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Review: “Don’t Keep Your Day Job”

I sat on our couch and scrolled through Upwork one more time. Nothing. No jobs that appealed to me, nothing that utilized my knowledge and skills, nothing that was going to start bringing me worthwhile income. I only had 18 more “credits,” which equated with about 4 more tries to get hired, before I had to pay to apply for jobs, and I was starting to feel hopeless. I would have looked up jobs in my little town, but I already knew that Hardee’s and Dollar General were the only ones hiring, and I didn’t look forward to living in fast food grease or storeroom dust.

So, I prayed. “Lord, I have no clue what to do!” I don’t know where it came from, but my blog came to mind. Alright, so I would focus on my blog. But what on earth would I write about? I was no health and fitness guru – I barely convince myself to do one 25 minute yoga video every morning, and my brother will inform you that creating new recipes is not one of my strong suits after he ate my creations every weekend for a year in college. I was no finance wizard – I spent AP Macroeconomics in the floor next to my dad’s computer so I could ask him what all these crazy terms like “supply side economics” meant. (I’m pretty sure that’s the only economic term I somewhat retained.) In other words, I was useless at all the commonly recognized “money-making” niches.

That’s where Facebook came in. Somewhere between another “RIP Fall” meme and a picture of someone’s overseas adventure, I saw a personality quiz by Cathy Heller at Don’t Keep Your Day Job. “What is your creative archetype?” At this point, I thought, what could it hurt? So I took the quiz, put in my email, and waited for the results.

“Investigator!” The email exclaimed. “You’d love nothing more than to get paid to research and dissect this subject all day long.

That was pretty true. As the Facebook ads started pouring in, I decided to do a little investigating, and I thought Mrs. Heller’s creative site was a good place to start.

The Pros

  • Perhaps most importantly when it comes to these courses and communities, Mrs. Heller is incredibly positive and encouraging. It is easy to engage with her sweet and optimistic style of writing. On top of that, she has a slew of fascinating podcasts that I look forward to consuming in the next few weeks.
  • The archetypes are a really neat way of looking at personality and interests as inspiration. It also helped me figure out the appropriate media outlets that would be best for the content I wanted to create.
  • Since the course is by email, it doesn’t take a lot of time to digest. If nothing else, the quiz is definitely worth trying for the fun of it! In addition to being a fun thought exercise, the follow up emails are engaging and give even more free content. In the third email I received, Mrs. Heller did promote her latest book, but she incorporated the promotion so well into the rest of the content and encouragement that it felt very natural.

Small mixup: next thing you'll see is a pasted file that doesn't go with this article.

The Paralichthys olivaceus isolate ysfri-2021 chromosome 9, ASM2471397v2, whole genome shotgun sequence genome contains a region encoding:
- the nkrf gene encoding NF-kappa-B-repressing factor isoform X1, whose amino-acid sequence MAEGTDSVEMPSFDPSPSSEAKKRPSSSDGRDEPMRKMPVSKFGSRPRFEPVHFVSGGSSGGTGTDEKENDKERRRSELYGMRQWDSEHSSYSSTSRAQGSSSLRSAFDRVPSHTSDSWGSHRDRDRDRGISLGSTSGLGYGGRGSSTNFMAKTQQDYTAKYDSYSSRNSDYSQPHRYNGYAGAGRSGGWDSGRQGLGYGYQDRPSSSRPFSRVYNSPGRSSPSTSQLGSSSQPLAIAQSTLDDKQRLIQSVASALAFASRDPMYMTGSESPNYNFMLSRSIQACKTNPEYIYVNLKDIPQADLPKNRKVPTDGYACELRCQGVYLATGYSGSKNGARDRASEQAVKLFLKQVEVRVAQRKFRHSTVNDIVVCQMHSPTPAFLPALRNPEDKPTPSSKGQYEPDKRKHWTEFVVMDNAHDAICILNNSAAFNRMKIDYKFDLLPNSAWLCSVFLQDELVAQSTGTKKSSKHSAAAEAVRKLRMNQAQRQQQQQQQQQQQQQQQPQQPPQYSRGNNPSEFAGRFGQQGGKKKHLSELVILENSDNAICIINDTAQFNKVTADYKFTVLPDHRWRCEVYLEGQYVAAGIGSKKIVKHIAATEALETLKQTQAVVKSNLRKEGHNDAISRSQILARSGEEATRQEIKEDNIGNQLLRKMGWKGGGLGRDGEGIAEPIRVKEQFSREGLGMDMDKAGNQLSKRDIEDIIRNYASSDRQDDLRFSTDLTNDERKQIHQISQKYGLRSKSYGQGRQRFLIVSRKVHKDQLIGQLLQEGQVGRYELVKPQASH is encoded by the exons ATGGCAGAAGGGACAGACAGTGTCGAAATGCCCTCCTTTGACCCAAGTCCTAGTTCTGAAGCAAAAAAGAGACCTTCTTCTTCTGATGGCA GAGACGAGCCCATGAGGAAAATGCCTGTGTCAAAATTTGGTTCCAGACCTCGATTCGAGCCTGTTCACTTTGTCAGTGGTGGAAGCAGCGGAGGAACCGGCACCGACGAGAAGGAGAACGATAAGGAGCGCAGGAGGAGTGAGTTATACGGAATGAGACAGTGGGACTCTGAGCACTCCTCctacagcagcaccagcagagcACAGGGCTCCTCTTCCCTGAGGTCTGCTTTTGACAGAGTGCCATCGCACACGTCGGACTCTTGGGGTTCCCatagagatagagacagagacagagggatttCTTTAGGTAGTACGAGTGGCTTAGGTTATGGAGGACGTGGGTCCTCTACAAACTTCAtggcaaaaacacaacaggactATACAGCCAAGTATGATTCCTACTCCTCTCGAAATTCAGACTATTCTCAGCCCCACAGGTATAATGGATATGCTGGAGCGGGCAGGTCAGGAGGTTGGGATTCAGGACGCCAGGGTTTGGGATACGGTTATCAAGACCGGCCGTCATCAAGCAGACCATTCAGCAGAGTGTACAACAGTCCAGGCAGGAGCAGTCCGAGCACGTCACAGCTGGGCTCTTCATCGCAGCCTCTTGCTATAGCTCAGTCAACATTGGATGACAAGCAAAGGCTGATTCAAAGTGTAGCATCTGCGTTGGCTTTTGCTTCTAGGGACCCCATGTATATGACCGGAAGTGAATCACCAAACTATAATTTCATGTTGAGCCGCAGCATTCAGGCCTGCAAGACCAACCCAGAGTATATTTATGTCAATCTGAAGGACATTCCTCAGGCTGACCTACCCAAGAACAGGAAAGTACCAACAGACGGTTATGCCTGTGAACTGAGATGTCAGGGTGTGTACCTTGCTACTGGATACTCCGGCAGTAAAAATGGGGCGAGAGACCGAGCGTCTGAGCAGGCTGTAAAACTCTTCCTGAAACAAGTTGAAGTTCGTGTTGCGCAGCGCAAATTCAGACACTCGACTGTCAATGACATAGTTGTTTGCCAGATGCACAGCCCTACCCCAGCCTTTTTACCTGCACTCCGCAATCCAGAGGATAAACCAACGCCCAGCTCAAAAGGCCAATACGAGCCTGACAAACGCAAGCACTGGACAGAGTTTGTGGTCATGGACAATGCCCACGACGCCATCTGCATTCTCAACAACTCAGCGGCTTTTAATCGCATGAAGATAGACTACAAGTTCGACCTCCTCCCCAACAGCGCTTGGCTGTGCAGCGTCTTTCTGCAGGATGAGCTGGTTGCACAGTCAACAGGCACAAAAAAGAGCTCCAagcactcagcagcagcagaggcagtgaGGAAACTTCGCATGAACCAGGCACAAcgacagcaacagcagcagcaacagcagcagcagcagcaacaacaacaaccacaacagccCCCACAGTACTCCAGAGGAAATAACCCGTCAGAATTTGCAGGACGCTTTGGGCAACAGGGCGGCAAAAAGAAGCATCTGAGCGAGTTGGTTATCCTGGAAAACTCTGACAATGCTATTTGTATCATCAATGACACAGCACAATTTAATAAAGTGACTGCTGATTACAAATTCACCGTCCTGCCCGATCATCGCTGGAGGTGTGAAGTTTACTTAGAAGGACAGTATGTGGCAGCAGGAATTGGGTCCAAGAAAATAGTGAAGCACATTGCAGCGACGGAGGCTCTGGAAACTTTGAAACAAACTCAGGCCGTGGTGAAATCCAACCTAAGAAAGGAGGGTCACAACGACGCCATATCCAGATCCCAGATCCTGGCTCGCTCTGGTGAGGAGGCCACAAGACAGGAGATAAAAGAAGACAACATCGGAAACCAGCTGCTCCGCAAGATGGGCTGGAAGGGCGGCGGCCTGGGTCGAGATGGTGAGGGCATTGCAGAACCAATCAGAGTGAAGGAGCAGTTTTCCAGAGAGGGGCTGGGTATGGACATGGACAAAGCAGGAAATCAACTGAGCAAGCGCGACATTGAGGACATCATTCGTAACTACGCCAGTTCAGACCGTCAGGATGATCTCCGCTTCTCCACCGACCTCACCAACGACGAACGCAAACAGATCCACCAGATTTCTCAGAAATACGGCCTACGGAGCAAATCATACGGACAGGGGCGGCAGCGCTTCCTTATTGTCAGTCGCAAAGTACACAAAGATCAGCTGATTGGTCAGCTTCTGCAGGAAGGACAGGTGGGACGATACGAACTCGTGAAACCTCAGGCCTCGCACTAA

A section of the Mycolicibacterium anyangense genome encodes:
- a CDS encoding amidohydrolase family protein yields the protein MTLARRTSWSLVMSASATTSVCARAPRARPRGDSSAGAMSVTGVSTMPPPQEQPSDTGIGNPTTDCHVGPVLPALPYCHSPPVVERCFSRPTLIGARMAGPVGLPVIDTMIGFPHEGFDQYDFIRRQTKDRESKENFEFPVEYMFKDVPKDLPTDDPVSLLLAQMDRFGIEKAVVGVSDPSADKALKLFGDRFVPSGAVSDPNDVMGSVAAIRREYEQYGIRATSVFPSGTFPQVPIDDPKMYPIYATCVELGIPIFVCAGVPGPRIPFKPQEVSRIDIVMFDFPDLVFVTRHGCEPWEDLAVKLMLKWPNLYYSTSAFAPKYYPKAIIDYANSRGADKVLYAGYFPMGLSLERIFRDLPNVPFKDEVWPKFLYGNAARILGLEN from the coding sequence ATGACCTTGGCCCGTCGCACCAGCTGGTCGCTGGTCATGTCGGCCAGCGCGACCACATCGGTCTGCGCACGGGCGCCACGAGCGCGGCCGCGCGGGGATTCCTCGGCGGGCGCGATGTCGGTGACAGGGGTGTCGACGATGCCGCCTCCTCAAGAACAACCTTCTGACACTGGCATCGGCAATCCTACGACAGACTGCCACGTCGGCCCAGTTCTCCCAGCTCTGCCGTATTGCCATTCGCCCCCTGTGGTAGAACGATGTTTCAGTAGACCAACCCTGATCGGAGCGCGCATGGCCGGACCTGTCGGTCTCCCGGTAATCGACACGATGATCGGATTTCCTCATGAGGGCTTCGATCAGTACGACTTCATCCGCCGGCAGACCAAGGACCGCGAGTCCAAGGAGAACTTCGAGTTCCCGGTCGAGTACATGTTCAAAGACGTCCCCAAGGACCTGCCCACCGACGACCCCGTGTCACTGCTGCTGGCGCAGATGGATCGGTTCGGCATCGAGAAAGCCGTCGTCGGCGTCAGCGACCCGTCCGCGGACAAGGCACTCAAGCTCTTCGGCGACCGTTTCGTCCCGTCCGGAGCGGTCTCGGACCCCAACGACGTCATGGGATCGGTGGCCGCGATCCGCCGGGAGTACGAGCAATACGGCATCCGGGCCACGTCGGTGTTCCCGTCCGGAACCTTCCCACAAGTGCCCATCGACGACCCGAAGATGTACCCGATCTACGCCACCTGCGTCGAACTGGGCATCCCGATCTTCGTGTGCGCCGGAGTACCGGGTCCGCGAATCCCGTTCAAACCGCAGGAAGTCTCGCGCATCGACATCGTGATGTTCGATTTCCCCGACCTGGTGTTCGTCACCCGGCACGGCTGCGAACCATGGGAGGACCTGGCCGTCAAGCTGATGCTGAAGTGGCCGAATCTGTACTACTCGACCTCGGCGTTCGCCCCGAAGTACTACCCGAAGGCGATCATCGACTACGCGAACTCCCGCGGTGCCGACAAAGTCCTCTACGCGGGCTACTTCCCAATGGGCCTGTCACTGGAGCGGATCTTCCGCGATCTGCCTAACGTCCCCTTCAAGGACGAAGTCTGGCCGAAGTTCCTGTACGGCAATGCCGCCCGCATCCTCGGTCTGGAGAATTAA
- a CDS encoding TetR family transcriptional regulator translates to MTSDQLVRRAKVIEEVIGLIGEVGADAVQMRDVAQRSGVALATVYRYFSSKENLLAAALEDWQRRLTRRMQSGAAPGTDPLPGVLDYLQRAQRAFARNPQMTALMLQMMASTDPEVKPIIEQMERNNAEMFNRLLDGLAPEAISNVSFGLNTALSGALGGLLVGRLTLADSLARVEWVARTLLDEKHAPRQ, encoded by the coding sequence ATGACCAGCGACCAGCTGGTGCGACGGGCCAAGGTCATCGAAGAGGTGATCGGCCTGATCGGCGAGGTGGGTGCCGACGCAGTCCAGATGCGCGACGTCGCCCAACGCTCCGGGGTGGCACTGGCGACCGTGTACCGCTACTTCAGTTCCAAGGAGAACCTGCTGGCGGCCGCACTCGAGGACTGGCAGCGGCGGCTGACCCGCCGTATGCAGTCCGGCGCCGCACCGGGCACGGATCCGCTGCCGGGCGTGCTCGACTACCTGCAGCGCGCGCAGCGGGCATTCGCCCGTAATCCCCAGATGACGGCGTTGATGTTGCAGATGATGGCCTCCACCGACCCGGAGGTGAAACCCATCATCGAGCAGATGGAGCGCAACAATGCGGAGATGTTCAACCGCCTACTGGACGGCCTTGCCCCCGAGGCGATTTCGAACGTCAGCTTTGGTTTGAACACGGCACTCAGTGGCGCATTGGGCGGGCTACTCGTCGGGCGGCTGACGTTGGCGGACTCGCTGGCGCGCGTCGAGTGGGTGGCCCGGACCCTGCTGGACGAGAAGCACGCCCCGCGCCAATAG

The Cons

  • The quiz was a bit obvious, although I did cheat in a way by reading through the comments before taking the quiz. I could see the different archetypes fairly easily in each quiz answer, and even in the first question I could tell what my archetype would be.
  • The course doesn’t have much life-changing content in terms of actionable steps. For example, in the first email I received, one of the quiz questions (“Which action most appeals to you,”) became the implementation suggestion later (“Get sponsors for your blog, podcast, or YouTube channel / video series.”) However, if you are interested in podcasts, she sends you a really great “Podcast Checklist” to help you get started.
All the color-coded notes…
My heart is happy!

What I tried

  • This quiz sparked the idea for reviewing self-help courses with my blog, so I have to give Mrs. Heller a great big THANK YOU for that!
  • I’m still debating whether or not to add a podcast or Youtube element to my blog, and her Podcast Checklist will be super helpful if I do!

Initial conclusion

After reading through the emails and perusing the content on Don’t Keep Your Day Job‘s Facebook page, I recommend completing the quiz and digging through the content on the site. It may not dramatically change your business, but it could spark an idea when you are stuck. At the very least, the encouragement and optimism in the emails and posts are a great pick-me-up when you’re feeling discouraged.


4 thoughts on “Review: “Don’t Keep Your Day Job”

  1. Sweet! I may have to give it a shot. But if I do, I can expect tons of more ads right?

    1. If you go to directly to the Don’t Keep Your Day Job Facebook page and use the link from one of their recent photos, you may be able to get around Facebook’s algorithm! From what I’m researching, though, Facebook is posting paid ads between every two “organic” posts (or posts from the people we choose to follow) in everyone’s feed, so you may notice those ads changing towards business consulting if you start interacting with these entities.

      1. Gotcha! Thanks.

  2. […] have devoted most of my recent podcast listening to the Don’t Keep Your Day Job podcast by Cathy Heller. I just love her emphasis on making people feel seen and using that idea as […]

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